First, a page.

The data center is at the core of today’s business, and fiber-optic connectivity is the fabric, carrying vital data to drive critical business processes and providing connectivity to link servers, switches and storage systems. Data center designers have two high-level choices when it comes to fiber types: multimode fiber and singlemode fiber. In this chapter, we’ll discuss the development, deployment and advantages of each fiber type, as well as the connectors that pull it all together.
Optical Distribution Frames
Requires no direct patching at the switch/SAN director
Equipment can be connected regardless of its location
Cabling can be added or changed without disrupting running systems
A proven telecom solution comes to the data center
Pre-cabled ODFs allow fast moves, adds and changes
Take control of data center cabling for optimal performance
Having the right cross-connect solution.
Choosing a different cabling architecture.
Since cross-connect ODFs are optimized for cabling, not for equipment, they are able to solve the two largest data center cable management problems: those caused by application migration towards parallel fiber-optic applications, and those caused by the expected growth of the data center itself. Both of these trends require deploying much more fiber in the data center, resulting in massive patch cord changes in both number and size. ODFs can easily deal with these challenges because they are optimized for cable management, offering bend radius protection for fiber patch cords and over-length storage for efficient use of the ODF even with thousands of patch cords in it. Correctly designed, cross-connect ODFs function very effectively as the single point of distribution for all LAN, SAN and telecommunication services in the data center, delivering best-in-class cable management and reduced operations costs, with these advantages:
ODFs have been available for years, used primarily in telecommunication providers’ central offices where tens of thousands of optical fibers converge at a single location. With similar challenges now facing data center operators, the use of ODFs to manage data center cabling has become an effective option.
In order to meet these challenges today and equip their facilities for future growth, data centers must be designed with optical distribution frames (ODFs) functioning as cross connects in the MDA.
Equipment cabinets that are designed to accommodate servers may also be equipped with fiber patch panels. However, they often provide limited cable management for the patch cords connecting to the active equipment. This scenario may be adequate for equipment connectivity, but does not provide cable management needed for cross-connects. A best-in-class cross-connect solution consists of frames or cabinets that have been designed around the fiber patch panels along with providing patch cord management to accommodate the quantity and types used today and those that will be used in the future. Only when all of this is considered, can the data center designer design the cabling infrastructure of a data center properly.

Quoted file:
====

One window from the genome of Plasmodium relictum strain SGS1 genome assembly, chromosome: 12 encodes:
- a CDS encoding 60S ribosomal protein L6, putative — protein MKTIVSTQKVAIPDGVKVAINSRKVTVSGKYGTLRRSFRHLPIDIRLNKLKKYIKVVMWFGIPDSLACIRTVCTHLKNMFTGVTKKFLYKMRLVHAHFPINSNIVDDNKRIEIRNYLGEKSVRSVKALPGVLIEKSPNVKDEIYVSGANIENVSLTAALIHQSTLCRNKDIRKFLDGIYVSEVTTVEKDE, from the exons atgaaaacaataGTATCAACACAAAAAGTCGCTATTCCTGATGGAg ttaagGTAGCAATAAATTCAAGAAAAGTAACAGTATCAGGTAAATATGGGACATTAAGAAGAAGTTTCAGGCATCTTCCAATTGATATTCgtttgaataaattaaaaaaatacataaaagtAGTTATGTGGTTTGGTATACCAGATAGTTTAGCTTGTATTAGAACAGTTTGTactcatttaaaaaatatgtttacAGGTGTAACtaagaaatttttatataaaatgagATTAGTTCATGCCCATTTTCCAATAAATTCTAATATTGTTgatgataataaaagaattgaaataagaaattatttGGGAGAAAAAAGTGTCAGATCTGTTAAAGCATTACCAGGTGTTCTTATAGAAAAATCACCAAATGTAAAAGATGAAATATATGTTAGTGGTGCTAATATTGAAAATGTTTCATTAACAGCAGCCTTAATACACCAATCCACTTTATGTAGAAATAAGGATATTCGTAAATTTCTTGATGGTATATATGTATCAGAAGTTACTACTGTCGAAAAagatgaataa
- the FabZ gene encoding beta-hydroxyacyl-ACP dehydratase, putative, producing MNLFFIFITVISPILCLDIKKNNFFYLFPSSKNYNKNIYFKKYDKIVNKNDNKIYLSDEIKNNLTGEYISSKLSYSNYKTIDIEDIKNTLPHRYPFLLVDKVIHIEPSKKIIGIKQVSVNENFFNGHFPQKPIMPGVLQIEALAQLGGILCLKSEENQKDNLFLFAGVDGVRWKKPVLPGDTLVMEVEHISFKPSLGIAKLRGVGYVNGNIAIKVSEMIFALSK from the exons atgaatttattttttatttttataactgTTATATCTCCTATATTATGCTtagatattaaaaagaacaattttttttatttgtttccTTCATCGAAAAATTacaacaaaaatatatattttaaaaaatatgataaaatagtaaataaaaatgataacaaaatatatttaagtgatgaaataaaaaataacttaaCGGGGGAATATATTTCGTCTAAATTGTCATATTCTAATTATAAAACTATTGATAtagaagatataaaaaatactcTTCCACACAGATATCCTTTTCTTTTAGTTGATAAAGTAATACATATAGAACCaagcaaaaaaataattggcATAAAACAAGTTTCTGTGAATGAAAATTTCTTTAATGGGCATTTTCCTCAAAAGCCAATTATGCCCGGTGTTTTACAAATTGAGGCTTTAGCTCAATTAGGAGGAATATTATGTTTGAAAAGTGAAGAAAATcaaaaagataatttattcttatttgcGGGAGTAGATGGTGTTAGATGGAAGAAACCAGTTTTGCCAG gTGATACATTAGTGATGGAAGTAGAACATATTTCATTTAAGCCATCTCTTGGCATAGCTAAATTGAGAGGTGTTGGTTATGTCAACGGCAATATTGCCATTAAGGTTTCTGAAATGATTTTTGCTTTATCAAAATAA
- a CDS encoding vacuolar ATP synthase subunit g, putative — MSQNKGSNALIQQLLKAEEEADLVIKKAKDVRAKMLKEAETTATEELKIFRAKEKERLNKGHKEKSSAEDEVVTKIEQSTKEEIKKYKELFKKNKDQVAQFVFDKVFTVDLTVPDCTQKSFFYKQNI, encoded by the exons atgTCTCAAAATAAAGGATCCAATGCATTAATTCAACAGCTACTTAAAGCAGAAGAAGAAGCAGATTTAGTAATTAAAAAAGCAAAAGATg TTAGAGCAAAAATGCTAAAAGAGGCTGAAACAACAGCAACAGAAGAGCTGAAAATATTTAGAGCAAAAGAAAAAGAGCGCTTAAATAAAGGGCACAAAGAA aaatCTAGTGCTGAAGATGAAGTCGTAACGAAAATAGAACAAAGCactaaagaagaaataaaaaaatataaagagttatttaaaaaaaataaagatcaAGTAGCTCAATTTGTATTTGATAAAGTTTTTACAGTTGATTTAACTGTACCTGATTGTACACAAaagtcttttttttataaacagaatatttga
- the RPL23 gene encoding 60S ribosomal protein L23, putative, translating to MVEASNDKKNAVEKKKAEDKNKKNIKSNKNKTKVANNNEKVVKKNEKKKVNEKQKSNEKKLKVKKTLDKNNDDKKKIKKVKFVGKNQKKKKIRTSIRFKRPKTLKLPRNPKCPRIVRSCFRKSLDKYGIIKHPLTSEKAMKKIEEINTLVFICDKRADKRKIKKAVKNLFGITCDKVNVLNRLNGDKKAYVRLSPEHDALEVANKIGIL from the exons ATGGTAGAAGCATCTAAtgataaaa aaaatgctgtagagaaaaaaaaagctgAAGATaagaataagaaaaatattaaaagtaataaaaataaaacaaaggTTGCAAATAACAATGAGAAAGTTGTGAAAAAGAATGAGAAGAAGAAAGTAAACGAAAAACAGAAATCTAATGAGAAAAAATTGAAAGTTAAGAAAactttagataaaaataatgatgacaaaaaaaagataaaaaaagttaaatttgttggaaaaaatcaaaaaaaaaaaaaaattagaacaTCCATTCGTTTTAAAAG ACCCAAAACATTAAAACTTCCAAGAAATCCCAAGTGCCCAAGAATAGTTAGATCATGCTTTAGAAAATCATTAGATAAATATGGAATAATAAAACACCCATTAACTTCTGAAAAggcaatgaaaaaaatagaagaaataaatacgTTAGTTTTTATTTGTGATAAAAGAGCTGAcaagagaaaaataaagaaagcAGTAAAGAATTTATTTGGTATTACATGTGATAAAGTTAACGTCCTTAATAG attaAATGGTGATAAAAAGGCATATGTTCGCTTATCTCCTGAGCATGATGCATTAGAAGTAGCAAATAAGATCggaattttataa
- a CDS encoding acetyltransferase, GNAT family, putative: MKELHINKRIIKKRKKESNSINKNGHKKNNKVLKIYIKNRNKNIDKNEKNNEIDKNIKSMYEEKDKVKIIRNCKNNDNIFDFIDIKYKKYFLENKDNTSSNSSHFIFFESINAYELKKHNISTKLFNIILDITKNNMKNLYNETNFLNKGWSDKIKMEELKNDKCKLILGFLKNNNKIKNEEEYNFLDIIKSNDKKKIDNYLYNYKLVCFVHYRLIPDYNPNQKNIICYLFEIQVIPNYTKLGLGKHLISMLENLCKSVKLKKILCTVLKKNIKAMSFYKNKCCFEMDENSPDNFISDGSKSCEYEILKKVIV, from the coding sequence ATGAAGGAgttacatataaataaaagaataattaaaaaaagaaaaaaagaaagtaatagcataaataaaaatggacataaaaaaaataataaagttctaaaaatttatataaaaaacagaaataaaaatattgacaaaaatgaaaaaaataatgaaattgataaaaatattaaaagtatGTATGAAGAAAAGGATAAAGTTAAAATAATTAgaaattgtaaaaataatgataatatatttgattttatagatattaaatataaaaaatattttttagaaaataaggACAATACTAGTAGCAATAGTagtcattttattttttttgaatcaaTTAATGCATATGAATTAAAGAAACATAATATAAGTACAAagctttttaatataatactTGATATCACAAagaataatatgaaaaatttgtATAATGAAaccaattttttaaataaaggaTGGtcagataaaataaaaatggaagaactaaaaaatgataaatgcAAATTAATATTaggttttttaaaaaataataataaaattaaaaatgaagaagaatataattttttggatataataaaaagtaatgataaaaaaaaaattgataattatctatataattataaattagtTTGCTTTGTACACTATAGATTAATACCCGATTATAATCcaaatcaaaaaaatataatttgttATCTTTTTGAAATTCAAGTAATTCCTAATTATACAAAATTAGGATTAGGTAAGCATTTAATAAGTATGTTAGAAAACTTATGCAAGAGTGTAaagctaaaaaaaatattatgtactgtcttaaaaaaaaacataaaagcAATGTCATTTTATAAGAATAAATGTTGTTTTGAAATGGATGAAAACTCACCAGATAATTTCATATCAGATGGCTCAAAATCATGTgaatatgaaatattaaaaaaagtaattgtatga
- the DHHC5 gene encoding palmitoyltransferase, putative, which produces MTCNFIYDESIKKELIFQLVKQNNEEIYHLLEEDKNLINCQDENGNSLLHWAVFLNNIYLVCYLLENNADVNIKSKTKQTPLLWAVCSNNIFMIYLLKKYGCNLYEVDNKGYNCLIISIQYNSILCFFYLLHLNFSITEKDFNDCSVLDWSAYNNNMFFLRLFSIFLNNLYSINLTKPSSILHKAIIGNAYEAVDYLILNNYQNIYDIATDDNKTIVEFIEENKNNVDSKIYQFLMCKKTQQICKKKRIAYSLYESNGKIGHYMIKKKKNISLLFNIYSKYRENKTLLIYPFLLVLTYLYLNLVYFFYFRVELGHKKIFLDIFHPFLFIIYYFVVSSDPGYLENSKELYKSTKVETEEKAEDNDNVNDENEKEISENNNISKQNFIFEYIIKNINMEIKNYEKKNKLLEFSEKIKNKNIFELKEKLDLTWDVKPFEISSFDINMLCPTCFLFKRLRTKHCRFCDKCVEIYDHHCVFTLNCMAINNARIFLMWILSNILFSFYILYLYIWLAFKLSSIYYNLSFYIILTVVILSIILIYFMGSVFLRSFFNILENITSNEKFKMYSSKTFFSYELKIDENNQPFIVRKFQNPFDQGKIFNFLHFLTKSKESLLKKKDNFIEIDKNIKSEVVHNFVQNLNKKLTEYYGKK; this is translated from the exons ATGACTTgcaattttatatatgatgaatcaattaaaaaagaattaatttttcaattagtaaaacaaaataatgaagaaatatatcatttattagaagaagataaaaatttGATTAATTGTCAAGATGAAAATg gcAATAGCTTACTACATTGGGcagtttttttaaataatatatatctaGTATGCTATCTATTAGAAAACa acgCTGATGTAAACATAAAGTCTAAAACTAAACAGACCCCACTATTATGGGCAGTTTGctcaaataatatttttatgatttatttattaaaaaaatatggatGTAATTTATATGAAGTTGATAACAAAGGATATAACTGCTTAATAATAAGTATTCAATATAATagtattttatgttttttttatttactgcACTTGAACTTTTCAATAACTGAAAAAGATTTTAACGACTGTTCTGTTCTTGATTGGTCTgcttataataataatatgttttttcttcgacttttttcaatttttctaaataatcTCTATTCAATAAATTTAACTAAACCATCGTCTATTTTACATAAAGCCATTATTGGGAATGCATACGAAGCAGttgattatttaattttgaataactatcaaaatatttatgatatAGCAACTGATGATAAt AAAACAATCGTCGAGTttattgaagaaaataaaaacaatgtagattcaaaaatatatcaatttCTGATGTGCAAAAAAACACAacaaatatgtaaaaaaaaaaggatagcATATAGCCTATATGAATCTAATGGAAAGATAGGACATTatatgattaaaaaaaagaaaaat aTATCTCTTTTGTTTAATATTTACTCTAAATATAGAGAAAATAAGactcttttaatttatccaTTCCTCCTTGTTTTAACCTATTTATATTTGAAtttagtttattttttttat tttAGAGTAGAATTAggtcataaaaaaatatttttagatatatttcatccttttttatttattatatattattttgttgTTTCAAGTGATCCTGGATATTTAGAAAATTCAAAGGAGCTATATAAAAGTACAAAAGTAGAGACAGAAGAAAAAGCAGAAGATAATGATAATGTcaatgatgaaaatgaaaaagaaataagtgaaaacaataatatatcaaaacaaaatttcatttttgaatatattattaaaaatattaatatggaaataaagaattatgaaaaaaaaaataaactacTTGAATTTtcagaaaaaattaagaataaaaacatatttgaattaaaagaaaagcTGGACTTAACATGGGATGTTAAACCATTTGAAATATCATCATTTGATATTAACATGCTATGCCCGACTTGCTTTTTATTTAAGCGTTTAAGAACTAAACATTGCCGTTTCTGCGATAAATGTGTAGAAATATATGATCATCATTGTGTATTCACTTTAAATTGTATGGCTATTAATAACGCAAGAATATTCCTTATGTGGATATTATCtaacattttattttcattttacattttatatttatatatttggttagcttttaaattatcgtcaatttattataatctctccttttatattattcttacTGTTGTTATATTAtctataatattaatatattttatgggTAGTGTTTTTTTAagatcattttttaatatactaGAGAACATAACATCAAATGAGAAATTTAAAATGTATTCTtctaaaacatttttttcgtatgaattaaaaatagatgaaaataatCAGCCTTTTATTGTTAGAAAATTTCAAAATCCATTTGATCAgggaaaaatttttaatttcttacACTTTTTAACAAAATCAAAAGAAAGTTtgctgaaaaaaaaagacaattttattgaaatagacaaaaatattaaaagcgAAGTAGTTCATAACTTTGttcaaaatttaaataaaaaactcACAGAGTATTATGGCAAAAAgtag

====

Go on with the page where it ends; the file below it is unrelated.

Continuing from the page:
A centralized cross-connect configuration in the main distribution area (MDA) eliminates patching from the core equipment cabinets. All active core ports from LAN/SAN are mirrored in central cross-connect cabinets, resulting in safer operation and simplified design for future growth.
The attempt to address these issues by using high-density patch panels can make the problem worse, if not done correctly. Trying to fit high-density cabling into cabinets that are designed to house active equipment can result in a tangled “spaghetti bowl” of cabling — especially in configurations where cable management is essentially non-existent. The solution to the problem has two parts:
With more and more optical connections to contend with, the challenge becomes how to add optical density to the fiber frame while still maintaining proper accessibility, flexibility and manageability at the lowest possible cost. As data center operators add more fiber- optic cabling, they often face an out-of-control situation in terms of fiber count, density and space resulting in potentially reduced availability and higher cost of operation.
The ever-growing demand for more bandwidth to accommodate a wide array of new applications in the data center is driving higher fiber counts, as more and more data centers are being designed and built to run high-speed applications for LAN/SAN. These high-speed applications are based on fiber-optic transmission, making fiber-optic cabling the predominant transmission media in the data center now and into the future.
ISO/IEC AIM Document (18598/DIS draft)
imVision Automated Infrastructure Management
Managing Critical Data Center Fiber Connectivity with imVision
imVision. Infrastructure Mangement. Made Easy.
Automated Infrastructure Management
Generate electronic work orders and automatically monitor the accuracy of implementation of work order tasks
Generate graphic representation of end-to-end connectivity (circuit trace)
Identify and track the physical location of end devices connected to the network
Document connectivity between non-AIM enabled ports and other equipment
Automatically update records when any monitored connections are modified
Automatically detect, document and monitor the presence of network devices